Patient access to new cancer drugs varies dramatically around the world, recent studies show, prompting some researchers to call for better international collaboration between regulatory bodies.1,2
The U.S. Food and Drug Administration (FDA) approves new cancer drugs for patient use 6 months earlier, on average, than the European Medicines Agency—and 7.6 months earlier than Health Canada regulators.1 The longest such discrepancy in a recent study by Canadian researchers was for azacitidine, which the FDA approved 66 months before Health Canada and 55 months ahead of the European Medicines Agency.1
That might be caused more by bureaucracy than science, some experts suspect. One reason for the difference is likely to be the FDA’s accelerated new drug approval process, for example.
“One of the observations in our study is that the FDA actively utilizes accelerated drug approval and priority review mechanisms for some cancer drugs,” Nardin Samuel, a coauthor of the Canadian study, told Cancer Therapy Advisor.
“This has not consistently been the case in Canada, for example, as it has been noted that Health Canada did not frequently utilize its accelerated drug approval process for putative breakthrough drugs, such as the Priority Review process instituted in 1996,” noted Samuel, who is an MD/PhD student at the University of Toronto in Toronto, Ontario, Canada.
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Canada’s expedited approval process was “met with scrutiny,” she said, because it was reported to create backlogs for regulatory reviews of other new drug submissions. Also, eligibility criteria is unclear, she added. In general terms, “accelerated approval processes are a suitable mechanism for drugs that demonstrate markedly superior efficacy in clinical trials, without compromising safety,” she explained.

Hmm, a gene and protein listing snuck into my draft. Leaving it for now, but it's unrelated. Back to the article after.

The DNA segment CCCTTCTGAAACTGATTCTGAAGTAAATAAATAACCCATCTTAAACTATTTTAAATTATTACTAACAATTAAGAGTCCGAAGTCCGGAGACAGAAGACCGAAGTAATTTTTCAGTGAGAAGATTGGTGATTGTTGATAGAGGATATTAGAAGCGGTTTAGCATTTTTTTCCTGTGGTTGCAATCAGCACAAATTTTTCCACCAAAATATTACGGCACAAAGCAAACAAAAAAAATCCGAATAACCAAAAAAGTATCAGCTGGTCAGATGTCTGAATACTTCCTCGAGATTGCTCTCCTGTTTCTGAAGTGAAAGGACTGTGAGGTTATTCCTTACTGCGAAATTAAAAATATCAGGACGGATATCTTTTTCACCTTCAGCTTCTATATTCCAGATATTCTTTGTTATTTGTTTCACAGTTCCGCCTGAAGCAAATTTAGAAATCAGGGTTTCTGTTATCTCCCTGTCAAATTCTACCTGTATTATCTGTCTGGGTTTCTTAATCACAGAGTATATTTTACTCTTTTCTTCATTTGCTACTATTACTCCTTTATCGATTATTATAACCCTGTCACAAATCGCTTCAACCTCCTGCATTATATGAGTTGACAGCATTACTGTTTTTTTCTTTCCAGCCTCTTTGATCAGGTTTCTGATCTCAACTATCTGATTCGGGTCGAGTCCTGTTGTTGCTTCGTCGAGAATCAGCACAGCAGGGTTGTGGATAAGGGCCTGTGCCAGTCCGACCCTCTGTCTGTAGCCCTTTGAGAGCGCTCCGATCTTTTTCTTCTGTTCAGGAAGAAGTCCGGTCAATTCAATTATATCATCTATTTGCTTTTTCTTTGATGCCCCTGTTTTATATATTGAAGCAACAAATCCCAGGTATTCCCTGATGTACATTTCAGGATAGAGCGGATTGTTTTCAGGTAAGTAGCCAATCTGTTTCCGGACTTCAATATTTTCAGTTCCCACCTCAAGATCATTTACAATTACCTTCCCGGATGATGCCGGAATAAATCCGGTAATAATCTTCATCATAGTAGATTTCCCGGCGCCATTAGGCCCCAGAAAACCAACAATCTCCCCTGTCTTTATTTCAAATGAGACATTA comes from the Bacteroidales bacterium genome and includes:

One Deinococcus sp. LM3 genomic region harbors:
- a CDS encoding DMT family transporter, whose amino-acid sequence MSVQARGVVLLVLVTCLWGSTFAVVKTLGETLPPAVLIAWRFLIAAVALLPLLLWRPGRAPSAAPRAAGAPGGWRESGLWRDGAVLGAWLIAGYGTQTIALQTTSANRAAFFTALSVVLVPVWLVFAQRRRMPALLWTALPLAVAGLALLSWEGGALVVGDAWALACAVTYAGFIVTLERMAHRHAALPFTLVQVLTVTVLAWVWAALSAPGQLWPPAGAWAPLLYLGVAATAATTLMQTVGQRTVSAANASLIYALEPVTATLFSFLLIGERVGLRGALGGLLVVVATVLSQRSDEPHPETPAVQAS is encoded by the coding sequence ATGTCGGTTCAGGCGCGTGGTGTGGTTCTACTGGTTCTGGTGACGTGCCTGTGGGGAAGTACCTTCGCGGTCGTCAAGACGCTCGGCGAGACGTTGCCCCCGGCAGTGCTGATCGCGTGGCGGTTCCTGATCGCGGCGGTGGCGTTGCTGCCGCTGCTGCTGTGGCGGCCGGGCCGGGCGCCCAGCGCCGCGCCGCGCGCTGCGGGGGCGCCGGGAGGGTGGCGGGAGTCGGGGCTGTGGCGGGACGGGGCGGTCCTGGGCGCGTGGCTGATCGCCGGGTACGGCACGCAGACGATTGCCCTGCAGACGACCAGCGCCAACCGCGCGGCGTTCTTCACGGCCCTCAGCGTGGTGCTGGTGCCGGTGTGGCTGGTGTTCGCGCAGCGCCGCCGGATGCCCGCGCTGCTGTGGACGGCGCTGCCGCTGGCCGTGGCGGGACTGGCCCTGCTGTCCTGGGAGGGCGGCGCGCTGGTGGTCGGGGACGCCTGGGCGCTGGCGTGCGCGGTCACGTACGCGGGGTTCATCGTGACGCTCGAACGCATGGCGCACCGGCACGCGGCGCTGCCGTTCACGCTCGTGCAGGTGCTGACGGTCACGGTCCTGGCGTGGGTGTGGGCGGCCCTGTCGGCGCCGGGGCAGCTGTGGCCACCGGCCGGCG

But the reasons for the different approval times between the FDA and other regulatory bodies is probably not due to any one “straightforward ‘cause and consequence’” factor or policy, she was quick to add.
“There are a multitude of factors contributing to these differences, starting at the very basic differences in infrastructure of federal regulatory bodies, down to differences in health care [delivery] models,” Samuel stated. “I think it is also important to understand that drug sponsors, such as pharmaceutical companies, often make initial submissions to the FDA, prior to other agencies.”
Samuel’s coauthor Sunil Verma, MD, of the Sunnybrook Odette Cancer Center in Toronto, Ontario, Canada, said there needs to be international discussions between industry, regulators, and clinicians about “how best we can reduce the time to approval while ensuring safety.” He called for “a coordinated international approach to reduce the disparity in time to access new drugs around the world.”
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Disparities in access do not end with drug approvals, however. European researchers report that patients with HER2-positive breast cancer have poor access to trastuzumab in Eastern European nations compared with those living in the United States or Western Europe.2 The authors reported a correlation between national health expenditures and survival times for patients with cancer.
“The more [money] spent, the fewer patients died after a cancer diagnosis,” noted Felipe Ades Moraes, MD, of the Institut Jules Bordet in Brussels, Belgium.
- Samuel N, Verma S. Cross-comparison of cancer drug approvals among international regulatory bodies. In: Proceedings of the ESMO 2014 Congress; September 26-30, 2014; Madrid, Spain. Abstract 1036O.
- Moraes FA, Senterre C, Zardavas D, et al. Are life-saving anticancer drugs reaching all patients? Patterns and discrepancies of trastuzumab use in the European Union and USA. In: Proceedings of the ESMO 2014 Congress; September 26-30, 2014; Madrid, Spain. Abstract 1387PD_PR.